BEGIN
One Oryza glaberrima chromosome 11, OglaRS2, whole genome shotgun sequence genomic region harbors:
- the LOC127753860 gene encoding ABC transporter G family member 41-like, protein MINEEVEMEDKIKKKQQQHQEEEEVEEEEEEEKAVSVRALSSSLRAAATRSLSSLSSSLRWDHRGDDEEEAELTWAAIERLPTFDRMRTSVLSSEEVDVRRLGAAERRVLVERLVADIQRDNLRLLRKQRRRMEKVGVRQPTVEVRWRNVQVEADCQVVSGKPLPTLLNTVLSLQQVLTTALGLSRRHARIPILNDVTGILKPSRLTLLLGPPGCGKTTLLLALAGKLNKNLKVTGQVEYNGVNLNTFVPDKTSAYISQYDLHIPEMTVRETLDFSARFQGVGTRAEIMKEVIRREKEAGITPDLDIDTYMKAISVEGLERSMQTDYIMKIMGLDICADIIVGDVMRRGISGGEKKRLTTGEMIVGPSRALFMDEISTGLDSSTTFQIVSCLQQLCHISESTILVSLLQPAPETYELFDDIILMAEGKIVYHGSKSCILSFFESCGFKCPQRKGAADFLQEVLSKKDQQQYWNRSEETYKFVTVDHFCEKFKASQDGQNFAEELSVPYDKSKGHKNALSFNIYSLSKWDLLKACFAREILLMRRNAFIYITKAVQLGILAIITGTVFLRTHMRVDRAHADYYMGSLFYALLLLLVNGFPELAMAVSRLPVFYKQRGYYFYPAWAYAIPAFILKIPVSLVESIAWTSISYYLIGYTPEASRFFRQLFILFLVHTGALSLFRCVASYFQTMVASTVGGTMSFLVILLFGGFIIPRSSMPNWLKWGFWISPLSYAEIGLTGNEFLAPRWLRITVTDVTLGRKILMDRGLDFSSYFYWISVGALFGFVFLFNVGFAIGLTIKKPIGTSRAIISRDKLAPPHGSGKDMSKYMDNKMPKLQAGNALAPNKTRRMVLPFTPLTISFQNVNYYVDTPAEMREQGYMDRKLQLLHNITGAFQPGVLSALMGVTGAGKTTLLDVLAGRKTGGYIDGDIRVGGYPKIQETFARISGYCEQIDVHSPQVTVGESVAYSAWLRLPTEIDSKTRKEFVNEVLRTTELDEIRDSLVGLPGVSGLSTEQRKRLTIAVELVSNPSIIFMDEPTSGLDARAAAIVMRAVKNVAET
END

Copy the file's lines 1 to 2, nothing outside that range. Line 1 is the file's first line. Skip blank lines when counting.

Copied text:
One Oryza glaberrima chromosome 11, OglaRS2, whole genome shotgun sequence genomic region harbors:
- the LOC127753860 gene encoding ABC transporter G family member 41-like, protein MINEEVEMEDKIKKKQQQHQEEEEVEEEEEEEKAVSVRALSSSLRAAATRSLSSLSSSLRWDHRGDDEEEAELTWAAIERLPTFDRMRTSVLSSEEVDVRRLGAAERRVLVERLVADIQRDNLRLLRKQRRRMEKVGVRQPTVEVRWRNVQVEADCQVVSGKPLPTLLNTVLSLQQVLTTALGLSRRHARIPILNDVTGILKPSRLTLLLGPPGCGKTTLLLALAGKLNKNLKVTGQVEYNGVNLNTFVPDKTSAYISQYDLHIPEMTVRETLDFSARFQGVGTRAEIMKEVIRREKEAGITPDLDIDTYMKAISVEGLERSMQTDYIMKIMGLDICADIIVGDVMRRGISGGEKKRLTTGEMIVGPSRALFMDEISTGLDSSTTFQIVSCLQQLCHISESTILVSLLQPAPETYELFDDIILMAEGKIVYHGSKSCILSFFESCGFKCPQRKGAADFLQEVLSKKDQQQYWNRSEETYKFVTVDHFCEKFKASQDGQNFAEELSVPYDKSKGHKNALSFNIYSLSKWDLLKACFAREILLMRRNAFIYITKAVQLGILAIITGTVFLRTHMRVDRAHADYYMGSLFYALLLLLVNGFPELAMAVSRLPVFYKQRGYYFYPAWAYAIPAFILKIPVSLVESIAWTSISYYLIGYTPEASRFFRQLFILFLVHTGALSLFRCVASYFQTMVASTVGGTMSFLVILLFGGFIIPRSSMPNWLKWGFWISPLSYAEIGLTGNEFLAPRWLRITVTDVTLGRKILMDRGLDFSSYFYWISVGALFGFVFLFNVGFAIGLTIKKPIGTSRAIISRDKLAPPHGSGKDMSKYMDNKMPKLQAGNALAPNKTRRMVLPFTPLTISFQNVNYYVDTPAEMREQGYMDRKLQLLHNITGAFQPGVLSALMGVTGAGKTTLLDVLAGRKTGGYIDGDIRVGGYPKIQETFARISGYCEQIDVHSPQVTVGESVAYSAWLRLPTEIDSKTRKEFVNEVLRTTELDEIRDSLVGLPGVSGLSTEQRKRLTIAVELVSNPSIIFMDEPTSGLDARAAAIVMRAVKNVAET